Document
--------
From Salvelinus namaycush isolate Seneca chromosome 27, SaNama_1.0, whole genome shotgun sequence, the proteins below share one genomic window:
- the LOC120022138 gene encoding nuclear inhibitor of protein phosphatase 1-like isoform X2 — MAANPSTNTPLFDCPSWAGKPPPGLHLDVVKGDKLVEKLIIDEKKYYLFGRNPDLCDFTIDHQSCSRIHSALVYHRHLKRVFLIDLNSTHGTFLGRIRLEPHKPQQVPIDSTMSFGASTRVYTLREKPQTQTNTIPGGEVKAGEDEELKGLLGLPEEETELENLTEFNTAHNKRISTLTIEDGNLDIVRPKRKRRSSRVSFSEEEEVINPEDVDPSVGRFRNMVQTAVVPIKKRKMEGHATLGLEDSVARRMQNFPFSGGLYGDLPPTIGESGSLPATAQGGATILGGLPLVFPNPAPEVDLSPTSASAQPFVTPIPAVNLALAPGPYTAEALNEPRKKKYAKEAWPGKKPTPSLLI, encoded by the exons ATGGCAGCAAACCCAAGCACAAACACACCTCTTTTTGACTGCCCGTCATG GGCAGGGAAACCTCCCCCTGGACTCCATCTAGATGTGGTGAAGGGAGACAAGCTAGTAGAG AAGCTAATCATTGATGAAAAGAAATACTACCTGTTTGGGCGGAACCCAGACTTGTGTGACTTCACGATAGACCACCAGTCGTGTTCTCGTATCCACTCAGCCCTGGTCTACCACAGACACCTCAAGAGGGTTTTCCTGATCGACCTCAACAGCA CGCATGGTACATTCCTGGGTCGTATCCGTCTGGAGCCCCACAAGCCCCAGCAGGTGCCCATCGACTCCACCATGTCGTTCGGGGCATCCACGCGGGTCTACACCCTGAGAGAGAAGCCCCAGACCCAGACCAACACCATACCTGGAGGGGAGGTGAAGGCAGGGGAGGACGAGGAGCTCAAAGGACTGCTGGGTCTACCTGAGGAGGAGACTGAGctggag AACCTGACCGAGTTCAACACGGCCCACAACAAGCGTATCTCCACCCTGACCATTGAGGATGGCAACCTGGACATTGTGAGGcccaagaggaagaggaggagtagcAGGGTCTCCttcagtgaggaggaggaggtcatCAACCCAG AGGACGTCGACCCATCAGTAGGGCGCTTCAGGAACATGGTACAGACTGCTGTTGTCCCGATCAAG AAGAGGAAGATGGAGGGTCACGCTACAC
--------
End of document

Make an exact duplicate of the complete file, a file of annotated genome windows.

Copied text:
From Salvelinus namaycush isolate Seneca chromosome 27, SaNama_1.0, whole genome shotgun sequence, the proteins below share one genomic window:
- the LOC120022138 gene encoding nuclear inhibitor of protein phosphatase 1-like isoform X2 — MAANPSTNTPLFDCPSWAGKPPPGLHLDVVKGDKLVEKLIIDEKKYYLFGRNPDLCDFTIDHQSCSRIHSALVYHRHLKRVFLIDLNSTHGTFLGRIRLEPHKPQQVPIDSTMSFGASTRVYTLREKPQTQTNTIPGGEVKAGEDEELKGLLGLPEEETELENLTEFNTAHNKRISTLTIEDGNLDIVRPKRKRRSSRVSFSEEEEVINPEDVDPSVGRFRNMVQTAVVPIKKRKMEGHATLGLEDSVARRMQNFPFSGGLYGDLPPTIGESGSLPATAQGGATILGGLPLVFPNPAPEVDLSPTSASAQPFVTPIPAVNLALAPGPYTAEALNEPRKKKYAKEAWPGKKPTPSLLI, encoded by the exons ATGGCAGCAAACCCAAGCACAAACACACCTCTTTTTGACTGCCCGTCATG GGCAGGGAAACCTCCCCCTGGACTCCATCTAGATGTGGTGAAGGGAGACAAGCTAGTAGAG AAGCTAATCATTGATGAAAAGAAATACTACCTGTTTGGGCGGAACCCAGACTTGTGTGACTTCACGATAGACCACCAGTCGTGTTCTCGTATCCACTCAGCCCTGGTCTACCACAGACACCTCAAGAGGGTTTTCCTGATCGACCTCAACAGCA CGCATGGTACATTCCTGGGTCGTATCCGTCTGGAGCCCCACAAGCCCCAGCAGGTGCCCATCGACTCCACCATGTCGTTCGGGGCATCCACGCGGGTCTACACCCTGAGAGAGAAGCCCCAGACCCAGACCAACACCATACCTGGAGGGGAGGTGAAGGCAGGGGAGGACGAGGAGCTCAAAGGACTGCTGGGTCTACCTGAGGAGGAGACTGAGctggag AACCTGACCGAGTTCAACACGGCCCACAACAAGCGTATCTCCACCCTGACCATTGAGGATGGCAACCTGGACATTGTGAGGcccaagaggaagaggaggagtagcAGGGTCTCCttcagtgaggaggaggaggtcatCAACCCAG AGGACGTCGACCCATCAGTAGGGCGCTTCAGGAACATGGTACAGACTGCTGTTGTCCCGATCAAG AAGAGGAAGATGGAGGGTCACGCTACAC